“We Need to be Really Worried”


Artist’s Impression (NASA)
Asteroid 2012 DA14

The BBC seized on the meteor strike in Russia and the passing of an asteroid within 17,000 miles of earth yesterday to tell us to worry about asteroids.

Dr Stephen Lowry, University of Kent:

“People think that in this day and age we’ve got this problem covered.  We’re far from covering this problem, believe you me.”

I believe you, Dr Lowry.  I thought by now scientists would have all the asteroids tracked, because I’ve been worrying about this ever since I heard something about some movie about an asteroid.  But when a scientist says there’s a problem, there must be a problem.

If scientists don’t have it covered, perhaps government should step in.  A parliamentary debate and spending more government funds will solve every problem, won’t it?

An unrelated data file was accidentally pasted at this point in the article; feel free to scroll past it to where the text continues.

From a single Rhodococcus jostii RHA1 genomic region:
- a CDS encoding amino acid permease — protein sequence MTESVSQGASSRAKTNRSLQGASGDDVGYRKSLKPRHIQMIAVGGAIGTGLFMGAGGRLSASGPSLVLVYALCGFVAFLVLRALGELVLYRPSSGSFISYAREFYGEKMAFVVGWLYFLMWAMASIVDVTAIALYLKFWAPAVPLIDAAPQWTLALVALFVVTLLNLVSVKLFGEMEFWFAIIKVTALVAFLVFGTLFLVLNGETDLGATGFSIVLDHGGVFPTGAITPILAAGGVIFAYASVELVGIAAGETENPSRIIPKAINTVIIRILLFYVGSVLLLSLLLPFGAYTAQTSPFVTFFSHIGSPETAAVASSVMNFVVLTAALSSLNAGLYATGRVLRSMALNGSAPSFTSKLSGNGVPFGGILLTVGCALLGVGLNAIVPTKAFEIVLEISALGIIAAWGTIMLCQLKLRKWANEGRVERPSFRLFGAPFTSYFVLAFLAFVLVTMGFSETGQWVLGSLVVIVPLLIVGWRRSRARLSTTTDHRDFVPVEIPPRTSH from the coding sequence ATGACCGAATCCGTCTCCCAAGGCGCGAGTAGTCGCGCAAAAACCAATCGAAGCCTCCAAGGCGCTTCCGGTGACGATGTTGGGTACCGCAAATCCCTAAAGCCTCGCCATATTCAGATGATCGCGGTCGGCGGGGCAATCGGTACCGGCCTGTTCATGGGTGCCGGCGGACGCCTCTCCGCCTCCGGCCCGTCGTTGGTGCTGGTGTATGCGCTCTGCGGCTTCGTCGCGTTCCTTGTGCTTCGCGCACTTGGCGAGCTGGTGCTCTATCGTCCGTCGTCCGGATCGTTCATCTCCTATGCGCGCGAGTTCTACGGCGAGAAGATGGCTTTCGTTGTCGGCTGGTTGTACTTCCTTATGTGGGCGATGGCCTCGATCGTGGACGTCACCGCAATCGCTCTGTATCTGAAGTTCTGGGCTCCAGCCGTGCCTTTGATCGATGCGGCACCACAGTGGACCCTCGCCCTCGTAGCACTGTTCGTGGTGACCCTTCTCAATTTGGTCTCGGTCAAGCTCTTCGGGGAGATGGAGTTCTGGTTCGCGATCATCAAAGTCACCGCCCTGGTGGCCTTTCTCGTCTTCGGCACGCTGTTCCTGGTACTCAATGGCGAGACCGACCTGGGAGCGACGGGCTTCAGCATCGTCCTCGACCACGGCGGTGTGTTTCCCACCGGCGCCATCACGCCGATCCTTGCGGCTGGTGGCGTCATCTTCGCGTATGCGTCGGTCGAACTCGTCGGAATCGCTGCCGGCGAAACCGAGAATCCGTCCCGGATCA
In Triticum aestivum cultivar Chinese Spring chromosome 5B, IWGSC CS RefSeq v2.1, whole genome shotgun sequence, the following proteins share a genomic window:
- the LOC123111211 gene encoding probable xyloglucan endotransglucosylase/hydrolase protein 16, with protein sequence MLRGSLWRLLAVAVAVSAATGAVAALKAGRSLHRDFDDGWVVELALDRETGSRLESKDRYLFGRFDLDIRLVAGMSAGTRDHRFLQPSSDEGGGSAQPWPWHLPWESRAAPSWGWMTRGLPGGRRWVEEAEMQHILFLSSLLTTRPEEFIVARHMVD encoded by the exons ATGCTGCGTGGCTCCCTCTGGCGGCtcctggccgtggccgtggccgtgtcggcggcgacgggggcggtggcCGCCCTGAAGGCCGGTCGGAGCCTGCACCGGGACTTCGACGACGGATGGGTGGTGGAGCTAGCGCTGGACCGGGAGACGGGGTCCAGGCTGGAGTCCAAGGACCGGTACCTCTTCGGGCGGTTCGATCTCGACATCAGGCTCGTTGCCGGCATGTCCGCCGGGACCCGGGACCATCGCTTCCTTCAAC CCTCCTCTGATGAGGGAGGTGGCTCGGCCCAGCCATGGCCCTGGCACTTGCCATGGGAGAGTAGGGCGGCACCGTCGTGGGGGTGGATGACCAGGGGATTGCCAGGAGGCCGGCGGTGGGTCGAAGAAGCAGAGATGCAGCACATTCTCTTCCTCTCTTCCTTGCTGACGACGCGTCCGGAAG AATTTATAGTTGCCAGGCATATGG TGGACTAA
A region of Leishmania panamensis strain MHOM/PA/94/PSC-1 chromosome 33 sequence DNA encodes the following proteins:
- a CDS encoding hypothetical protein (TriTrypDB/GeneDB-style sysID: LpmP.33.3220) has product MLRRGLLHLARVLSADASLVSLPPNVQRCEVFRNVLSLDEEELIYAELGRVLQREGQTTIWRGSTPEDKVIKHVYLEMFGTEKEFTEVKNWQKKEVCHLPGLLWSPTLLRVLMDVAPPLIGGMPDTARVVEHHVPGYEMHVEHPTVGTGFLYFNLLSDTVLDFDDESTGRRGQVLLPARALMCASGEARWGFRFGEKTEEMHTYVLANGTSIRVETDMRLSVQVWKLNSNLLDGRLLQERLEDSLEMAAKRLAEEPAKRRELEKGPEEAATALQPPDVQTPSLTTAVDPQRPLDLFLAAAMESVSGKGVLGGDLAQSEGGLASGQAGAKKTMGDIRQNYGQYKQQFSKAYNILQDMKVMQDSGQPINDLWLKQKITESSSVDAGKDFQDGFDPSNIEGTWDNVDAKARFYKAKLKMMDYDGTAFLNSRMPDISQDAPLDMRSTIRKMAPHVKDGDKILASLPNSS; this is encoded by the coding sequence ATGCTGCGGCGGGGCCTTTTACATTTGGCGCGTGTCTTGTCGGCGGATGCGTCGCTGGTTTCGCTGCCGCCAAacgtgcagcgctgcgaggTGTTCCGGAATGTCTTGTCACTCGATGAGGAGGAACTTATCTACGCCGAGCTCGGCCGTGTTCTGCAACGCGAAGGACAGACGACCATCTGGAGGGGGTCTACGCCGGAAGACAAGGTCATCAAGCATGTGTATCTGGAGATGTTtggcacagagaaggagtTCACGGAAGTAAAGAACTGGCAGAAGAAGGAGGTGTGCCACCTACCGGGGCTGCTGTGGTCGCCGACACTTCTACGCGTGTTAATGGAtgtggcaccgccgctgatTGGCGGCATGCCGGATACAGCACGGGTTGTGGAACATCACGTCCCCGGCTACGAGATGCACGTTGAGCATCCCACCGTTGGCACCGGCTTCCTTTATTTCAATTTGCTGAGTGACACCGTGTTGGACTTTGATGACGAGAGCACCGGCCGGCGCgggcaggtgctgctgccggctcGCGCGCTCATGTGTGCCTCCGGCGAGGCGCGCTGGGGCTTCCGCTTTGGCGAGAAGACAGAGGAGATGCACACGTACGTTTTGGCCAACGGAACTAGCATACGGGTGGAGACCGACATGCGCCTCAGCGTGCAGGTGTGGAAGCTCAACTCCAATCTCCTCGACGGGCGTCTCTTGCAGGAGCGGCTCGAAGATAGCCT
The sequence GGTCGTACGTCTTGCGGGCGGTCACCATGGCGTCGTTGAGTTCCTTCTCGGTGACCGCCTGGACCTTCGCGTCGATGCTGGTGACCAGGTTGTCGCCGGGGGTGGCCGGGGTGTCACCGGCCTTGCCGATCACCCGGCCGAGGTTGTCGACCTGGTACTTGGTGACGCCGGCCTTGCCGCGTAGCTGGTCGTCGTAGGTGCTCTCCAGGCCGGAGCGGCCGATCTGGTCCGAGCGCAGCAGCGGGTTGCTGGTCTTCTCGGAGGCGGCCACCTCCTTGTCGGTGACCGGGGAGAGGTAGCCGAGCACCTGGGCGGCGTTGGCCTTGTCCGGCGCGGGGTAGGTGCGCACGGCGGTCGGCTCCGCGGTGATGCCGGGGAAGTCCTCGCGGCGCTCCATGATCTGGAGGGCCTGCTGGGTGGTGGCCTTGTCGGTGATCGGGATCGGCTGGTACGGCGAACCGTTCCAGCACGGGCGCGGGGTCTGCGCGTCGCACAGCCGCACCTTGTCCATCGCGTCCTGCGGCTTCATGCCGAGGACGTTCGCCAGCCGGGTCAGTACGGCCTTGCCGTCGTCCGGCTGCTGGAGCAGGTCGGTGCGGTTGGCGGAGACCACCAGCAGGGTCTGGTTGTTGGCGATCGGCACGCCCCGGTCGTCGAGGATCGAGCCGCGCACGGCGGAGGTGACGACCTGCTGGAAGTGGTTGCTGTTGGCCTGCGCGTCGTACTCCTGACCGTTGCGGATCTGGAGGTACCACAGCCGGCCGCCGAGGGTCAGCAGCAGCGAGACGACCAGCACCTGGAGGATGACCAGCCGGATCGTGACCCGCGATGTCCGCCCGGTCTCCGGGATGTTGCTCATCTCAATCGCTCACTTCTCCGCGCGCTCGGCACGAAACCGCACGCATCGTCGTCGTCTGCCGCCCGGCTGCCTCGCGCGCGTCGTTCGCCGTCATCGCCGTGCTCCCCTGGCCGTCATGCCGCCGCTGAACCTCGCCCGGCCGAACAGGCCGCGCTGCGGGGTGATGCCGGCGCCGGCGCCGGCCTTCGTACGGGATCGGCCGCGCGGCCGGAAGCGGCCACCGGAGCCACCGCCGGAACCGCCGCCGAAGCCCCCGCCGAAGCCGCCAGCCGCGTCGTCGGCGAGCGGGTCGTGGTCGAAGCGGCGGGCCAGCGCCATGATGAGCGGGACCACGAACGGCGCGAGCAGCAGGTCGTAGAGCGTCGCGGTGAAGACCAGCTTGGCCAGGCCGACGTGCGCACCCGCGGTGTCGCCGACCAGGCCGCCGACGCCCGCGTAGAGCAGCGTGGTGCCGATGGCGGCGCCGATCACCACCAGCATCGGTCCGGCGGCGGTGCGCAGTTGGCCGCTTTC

The key number is objects around a hundred or a few hundred metres.  Those are the ones we need to be really worried about, and trying to observe the skies more so we can catalogue all of them. But we’re quite a way off actually doing that.

We need to worry, because an asteroid this size could wipe out Greater London, which might cause BBC broadcast disruptions, job losses, and bank bailouts.

So Many Worries

A meteorite strike can be a very serious matter.  Almost 1000 people were injured yesterday, and it could be far, far worse.  But we’re talking about the imperative to worry here.  The BBC, once again, has commanded it.